(Music and Art Review) Kris Perry’s MACHINES at Basilica Hudson, Aug 10, 2012

Kris Perry

Basilica Hudson
Kris Perry’s MACHINES
Friday, August 10, 2012

Review by Seth Rogovoy

(HUDSON, N.Y.) – The sounds of machinery and industry returned to Basilica Hudson, on Friday night. But this time around, the sounds – part of the kickoff of the Basilica Music Festival, in conjuction with Hudson MusicFest — were organized – or disorganized, as the case may be – by an ensemble of musicians led by sculptor Kris Perry, who describes Machines as a “musical kinetic sculpture project.”

There’s nothing particularly new or original about making music out of the sounds of machinery – that goes back at least as far as the first time someone discovered that rapidy inhaling and exhaling through a harmonica could evoke a railroad train. Industrial music, which both evokes the sounds of factories and at times makes use of the tools and machines of mass

Music machine

production, has in fact been its own genre since at least the 1970s. The repetitive sounds of machines that repeat the same action over and over again are often at the heart of contemporary minimalism, particularly in the work of Louis Andriessen (Workers Union, 1975), and they crossed over into the pop realm largely under the influence of Krautrock pioneers including Kraftwerk and Einstuerzende Neubauten (which pioneered the conversion of scrap metal and building tools into custom-built musical instruments), groups whose influences today can be detected in indie-bands including Radiohead and Wilco.

Still, Kris Perry – whose studio, Fantastic Fabrications, is located in a former 300,000-square-foot furniture factory in Hudson said to be the world’s second largest — and his ensemble offered an inventive, fully rounded and multi-dimensional program that gained import from the setting itself – this converted, 19th century factory which is now a multi-purpose creative arts and performance space, in this post-industrial riverside town that has almost entirely seen its functioning economy, such as it is, mutate from a production-based one to a so-called creative economy, sparked in large part by the sort of salvage operation Perry’s ensemble undertook (one that is better known outside the Basilica and on the city’s main drag as “the antiques industry”).

Brian Dewan and Elvis Perkins

It’s hard not to see the very creation and process of Kris Perry’s MACHINES as a metaphor for Hudson itself, doubling back on itself again and again, as industry becomes entertainment about industry becoming entertainment….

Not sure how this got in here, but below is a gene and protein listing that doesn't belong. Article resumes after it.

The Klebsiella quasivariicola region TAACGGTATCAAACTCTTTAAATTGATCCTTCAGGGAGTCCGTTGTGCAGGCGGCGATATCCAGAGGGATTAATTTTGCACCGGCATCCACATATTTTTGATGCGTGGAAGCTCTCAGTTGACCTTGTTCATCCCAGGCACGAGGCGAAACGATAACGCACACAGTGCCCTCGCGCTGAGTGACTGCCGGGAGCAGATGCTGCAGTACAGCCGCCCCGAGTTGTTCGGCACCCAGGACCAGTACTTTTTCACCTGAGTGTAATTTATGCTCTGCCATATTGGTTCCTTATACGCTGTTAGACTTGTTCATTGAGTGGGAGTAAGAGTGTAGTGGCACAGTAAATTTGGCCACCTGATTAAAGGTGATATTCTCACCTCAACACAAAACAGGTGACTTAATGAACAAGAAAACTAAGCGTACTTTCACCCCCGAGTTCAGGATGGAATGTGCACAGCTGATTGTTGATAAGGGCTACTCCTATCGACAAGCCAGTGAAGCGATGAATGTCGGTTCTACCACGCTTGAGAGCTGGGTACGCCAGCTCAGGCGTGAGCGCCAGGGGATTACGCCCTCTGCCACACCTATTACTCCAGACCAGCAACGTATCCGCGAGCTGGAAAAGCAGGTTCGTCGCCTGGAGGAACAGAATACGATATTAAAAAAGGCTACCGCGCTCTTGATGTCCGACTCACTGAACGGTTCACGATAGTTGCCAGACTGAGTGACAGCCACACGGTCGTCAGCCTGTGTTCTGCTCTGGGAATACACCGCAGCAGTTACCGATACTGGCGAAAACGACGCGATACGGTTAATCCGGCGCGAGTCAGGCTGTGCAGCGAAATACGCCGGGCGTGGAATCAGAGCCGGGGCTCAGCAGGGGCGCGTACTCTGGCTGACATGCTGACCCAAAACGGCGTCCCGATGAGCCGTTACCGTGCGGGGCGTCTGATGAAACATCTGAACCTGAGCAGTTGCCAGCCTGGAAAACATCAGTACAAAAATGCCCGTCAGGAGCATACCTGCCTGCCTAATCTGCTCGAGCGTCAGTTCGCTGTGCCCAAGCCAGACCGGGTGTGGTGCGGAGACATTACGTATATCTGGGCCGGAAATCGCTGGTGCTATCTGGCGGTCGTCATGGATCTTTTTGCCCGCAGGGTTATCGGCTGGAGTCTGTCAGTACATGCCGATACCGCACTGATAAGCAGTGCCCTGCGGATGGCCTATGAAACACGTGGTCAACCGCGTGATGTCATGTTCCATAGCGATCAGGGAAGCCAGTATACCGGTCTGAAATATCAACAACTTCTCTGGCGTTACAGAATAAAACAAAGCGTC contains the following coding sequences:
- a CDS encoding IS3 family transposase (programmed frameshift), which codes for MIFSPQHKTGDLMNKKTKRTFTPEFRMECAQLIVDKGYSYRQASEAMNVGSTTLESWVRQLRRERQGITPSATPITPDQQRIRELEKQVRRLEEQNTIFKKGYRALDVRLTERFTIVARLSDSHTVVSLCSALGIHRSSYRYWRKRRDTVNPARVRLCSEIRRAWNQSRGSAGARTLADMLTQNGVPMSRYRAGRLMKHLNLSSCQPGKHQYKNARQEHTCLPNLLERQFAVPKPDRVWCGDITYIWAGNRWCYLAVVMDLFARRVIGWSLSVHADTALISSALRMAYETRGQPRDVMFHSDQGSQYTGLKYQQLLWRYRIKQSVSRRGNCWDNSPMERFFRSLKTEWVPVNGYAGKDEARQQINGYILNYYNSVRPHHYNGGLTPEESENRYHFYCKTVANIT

Re-use, re-purpose, recycle are the buzzwords of the moment, and here the salvage operation literally buzzed when it wasn’t ringing, clanging, pounding, and whistling. Perry’s troupe found ways to make sounds out of reclaimed fans, gears, metal plates, barrels, pipes, tubes, solenoids — some of which were modified for pitch, some of which were struck with sticks or mallets, some of which were subject to electronic processing or amplification, and others of which were used merely in their native state, merely to resound.

Hollow or hollowed-out objects were used as resonators, sometimes as percussion instruments, other times, with the addition of taut strings, as crude guitar-type instruments. The whole thing was given the assistance of an electronic boost – there was some knob-twiddling going on, presumably unleashing samples, and the musicians, who mixed and matched and made a circuit of the various “instruments” at their disposal, occasionally found themselves playing that quintessential musical instrument of the early 21st century – an Apple MacBook.

Percussion

The ensemble was outfitted in industrial-style jump suits; some of the musicians wore the mien of factory workers, while others – in particularly Tommy Stinson, formerly of the Replacements, the great American rock band that made a hell of a racket on its own using conventional rock ‘n’ roll instruments (and now a working member of the relatively old-school rock groups, Guns ‘n Roses and Soul Asylum) – took a more performative approach, even egging on the audience (which didn’t require much egging) to clap along to the hydraulic beat.

Among the musicians taking part in Friday night’s performance, besides Stinson, were Elvis Perkins, Brian Dewan, John Rosenthal, Chris Turco, Ben Fundis, and Gideon Crevoshay.

 

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